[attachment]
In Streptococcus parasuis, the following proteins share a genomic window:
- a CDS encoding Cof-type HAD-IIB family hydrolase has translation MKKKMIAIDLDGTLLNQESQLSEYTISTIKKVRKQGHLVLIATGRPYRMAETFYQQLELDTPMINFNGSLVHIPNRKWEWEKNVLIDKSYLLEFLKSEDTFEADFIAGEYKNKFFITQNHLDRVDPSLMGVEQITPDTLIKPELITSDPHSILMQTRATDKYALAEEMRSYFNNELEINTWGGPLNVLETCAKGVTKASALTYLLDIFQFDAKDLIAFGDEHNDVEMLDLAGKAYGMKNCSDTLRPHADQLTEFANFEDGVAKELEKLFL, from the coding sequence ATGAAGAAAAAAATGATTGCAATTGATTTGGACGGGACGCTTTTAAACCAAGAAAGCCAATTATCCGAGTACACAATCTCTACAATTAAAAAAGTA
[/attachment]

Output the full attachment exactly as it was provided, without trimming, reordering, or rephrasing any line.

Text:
In Streptococcus parasuis, the following proteins share a genomic window:
- a CDS encoding Cof-type HAD-IIB family hydrolase has translation MKKKMIAIDLDGTLLNQESQLSEYTISTIKKVRKQGHLVLIATGRPYRMAETFYQQLELDTPMINFNGSLVHIPNRKWEWEKNVLIDKSYLLEFLKSEDTFEADFIAGEYKNKFFITQNHLDRVDPSLMGVEQITPDTLIKPELITSDPHSILMQTRATDKYALAEEMRSYFNNELEINTWGGPLNVLETCAKGVTKASALTYLLDIFQFDAKDLIAFGDEHNDVEMLDLAGKAYGMKNCSDTLRPHADQLTEFANFEDGVAKELEKLFL, from the coding sequence ATGAAGAAAAAAATGATTGCAATTGATTTGGACGGGACGCTTTTAAACCAAGAAAGCCAATTATCCGAGTACACAATCTCTACAATTAAAAAAGTA